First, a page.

(Under construction)

Talk about environmental policy can turn confusing really fast, since it includes a trifecta of jargon sources:

  • Bureaucracy
  • Economics
  • Science

Spinners know how to use this confusion to take advantage of busy people who don’t have time to read textbooks to understand what the heck they’re talking about. Journalists who are actively trying to be clear don’t always succeed. So here’s my attempt at neutral definitions of terms that keep coming up that might be confusing.

I expect this to be permanently a work in progress. Challenge my definitions and suggest additional ones in the comments below.

Greenhouse gas

Hard emissions caps

Restrictions on carbon that aim to put an absolute maximum on a country’s (or a company’s, or an industry’s) emissions, with a view toward reducing them over time. The Kyoto Accord requires hard emissions caps for the industrialized world, with reductions phased in by 2012. Two major mechanisms are usually considered for hold emissions under such caps: a “carbon tax” levied by government that would simply levy a fee on every tonne of carbon dioxide (or its equivalent in other greenhouse gases) emitted above the cap, or a “cap-and-trade” system in which emitters are given certain emissions credits and can buy or sell them amongst themselves. The advantage of a cap-and-trade system is that it gives early emissions-cutters a tangible reward for good behaviour instead of only punishing the gluttons; the disadvantage is that setting up a trustworthy, comprehensible system can be extremely complex and difficult.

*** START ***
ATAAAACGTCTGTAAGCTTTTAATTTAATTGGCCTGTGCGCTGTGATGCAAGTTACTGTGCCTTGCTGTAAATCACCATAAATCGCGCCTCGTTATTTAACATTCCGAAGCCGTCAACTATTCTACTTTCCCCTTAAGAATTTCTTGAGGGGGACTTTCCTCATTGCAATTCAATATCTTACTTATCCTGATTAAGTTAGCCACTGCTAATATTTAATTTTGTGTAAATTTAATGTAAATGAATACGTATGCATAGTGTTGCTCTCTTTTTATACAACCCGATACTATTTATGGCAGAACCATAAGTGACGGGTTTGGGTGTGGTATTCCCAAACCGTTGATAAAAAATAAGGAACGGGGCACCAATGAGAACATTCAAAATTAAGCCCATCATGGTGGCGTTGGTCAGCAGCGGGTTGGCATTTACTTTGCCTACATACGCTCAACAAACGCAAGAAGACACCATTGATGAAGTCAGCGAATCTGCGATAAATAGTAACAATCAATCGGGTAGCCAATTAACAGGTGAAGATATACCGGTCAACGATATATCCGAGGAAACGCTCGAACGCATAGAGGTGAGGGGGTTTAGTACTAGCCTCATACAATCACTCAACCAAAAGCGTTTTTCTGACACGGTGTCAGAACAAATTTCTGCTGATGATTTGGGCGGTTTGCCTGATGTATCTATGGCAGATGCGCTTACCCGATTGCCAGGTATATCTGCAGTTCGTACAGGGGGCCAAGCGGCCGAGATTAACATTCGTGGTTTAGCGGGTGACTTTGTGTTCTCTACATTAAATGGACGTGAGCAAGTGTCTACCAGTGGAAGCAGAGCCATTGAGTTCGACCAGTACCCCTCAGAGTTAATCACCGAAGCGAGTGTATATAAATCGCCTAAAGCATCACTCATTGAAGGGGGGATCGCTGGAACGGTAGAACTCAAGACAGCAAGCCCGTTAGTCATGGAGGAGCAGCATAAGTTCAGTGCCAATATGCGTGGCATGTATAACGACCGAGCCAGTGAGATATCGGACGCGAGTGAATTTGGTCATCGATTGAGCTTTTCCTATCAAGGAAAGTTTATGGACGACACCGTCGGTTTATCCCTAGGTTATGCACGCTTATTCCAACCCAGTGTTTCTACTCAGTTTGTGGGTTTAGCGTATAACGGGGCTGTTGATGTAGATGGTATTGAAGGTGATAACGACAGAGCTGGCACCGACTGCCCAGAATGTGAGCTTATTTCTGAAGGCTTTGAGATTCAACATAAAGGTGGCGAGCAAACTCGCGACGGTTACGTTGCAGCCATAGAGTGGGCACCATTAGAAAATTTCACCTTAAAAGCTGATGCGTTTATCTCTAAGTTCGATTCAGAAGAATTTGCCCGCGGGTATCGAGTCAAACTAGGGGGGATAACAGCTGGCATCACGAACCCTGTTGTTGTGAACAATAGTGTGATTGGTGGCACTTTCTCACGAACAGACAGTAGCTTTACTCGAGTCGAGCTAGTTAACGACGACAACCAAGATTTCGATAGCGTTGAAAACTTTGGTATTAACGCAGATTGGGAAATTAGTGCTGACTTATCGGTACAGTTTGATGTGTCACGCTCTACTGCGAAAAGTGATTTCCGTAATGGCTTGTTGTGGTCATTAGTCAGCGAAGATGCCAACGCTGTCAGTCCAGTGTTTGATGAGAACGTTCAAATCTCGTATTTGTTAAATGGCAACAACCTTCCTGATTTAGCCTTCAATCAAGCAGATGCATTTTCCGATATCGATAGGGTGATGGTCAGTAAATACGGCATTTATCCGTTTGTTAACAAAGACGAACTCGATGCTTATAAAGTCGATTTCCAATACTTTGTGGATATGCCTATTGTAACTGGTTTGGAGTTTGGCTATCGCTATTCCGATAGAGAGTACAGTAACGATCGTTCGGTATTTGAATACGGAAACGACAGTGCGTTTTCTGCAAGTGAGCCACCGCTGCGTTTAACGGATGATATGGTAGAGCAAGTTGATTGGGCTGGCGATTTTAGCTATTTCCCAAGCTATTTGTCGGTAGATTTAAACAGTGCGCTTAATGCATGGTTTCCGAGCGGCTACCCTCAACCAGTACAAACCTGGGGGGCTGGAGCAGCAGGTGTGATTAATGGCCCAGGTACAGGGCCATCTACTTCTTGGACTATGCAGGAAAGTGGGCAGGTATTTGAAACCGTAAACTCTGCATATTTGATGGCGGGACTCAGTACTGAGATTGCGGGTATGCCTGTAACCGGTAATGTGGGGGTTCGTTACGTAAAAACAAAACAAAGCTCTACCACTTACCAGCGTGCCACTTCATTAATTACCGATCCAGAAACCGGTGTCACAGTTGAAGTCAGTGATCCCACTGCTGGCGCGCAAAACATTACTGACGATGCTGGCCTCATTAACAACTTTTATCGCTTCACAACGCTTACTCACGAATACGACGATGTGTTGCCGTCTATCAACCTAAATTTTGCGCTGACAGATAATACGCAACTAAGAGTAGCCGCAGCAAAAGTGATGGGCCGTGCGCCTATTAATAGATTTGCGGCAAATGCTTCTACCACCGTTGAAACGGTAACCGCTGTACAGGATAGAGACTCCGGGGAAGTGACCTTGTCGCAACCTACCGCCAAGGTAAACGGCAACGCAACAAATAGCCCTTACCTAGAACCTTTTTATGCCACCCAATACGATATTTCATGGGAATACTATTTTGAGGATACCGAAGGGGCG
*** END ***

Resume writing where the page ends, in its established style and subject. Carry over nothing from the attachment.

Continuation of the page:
Intensity-based emissions caps

Restrictions on carbon emissions that aim to make industrial processes less wasteful but don’t necessarily reduce the total emissions of a company or country. In Canada, the usual example is taken from the oil industry: intensity-based caps would have oil companies reduce what they emit to produce one barrel of oil, but allow their total emissions to grow as long as their production does. You could double your emissions, let’s say, as long as you were producing three times as much.

Many environment hawks see intensity-based caps as a cheat.



One response to “Glossary

  1. Not to be trite but how can we be supportive of the ‘free market’ while opposing regulation. Many so called conservatives, in the media and in politics, hold these two positions as near and dear to their hearts. However these two positions are non consistent and constitute a logical fallacy.

    The system of property rights that we have is, in effect, a form of regulation which technically restricts and regulates personal behavior. It is the culmination of social contract theory whereby men and women agree to live within the rules of a sovereign, or a state.

    The so called free market is actually a creature of government – the relationship between business and government can be redefined in different ways, arguably, since some types of regulation are admittedly ineffective. However business and government can never really be separate- one from the other.


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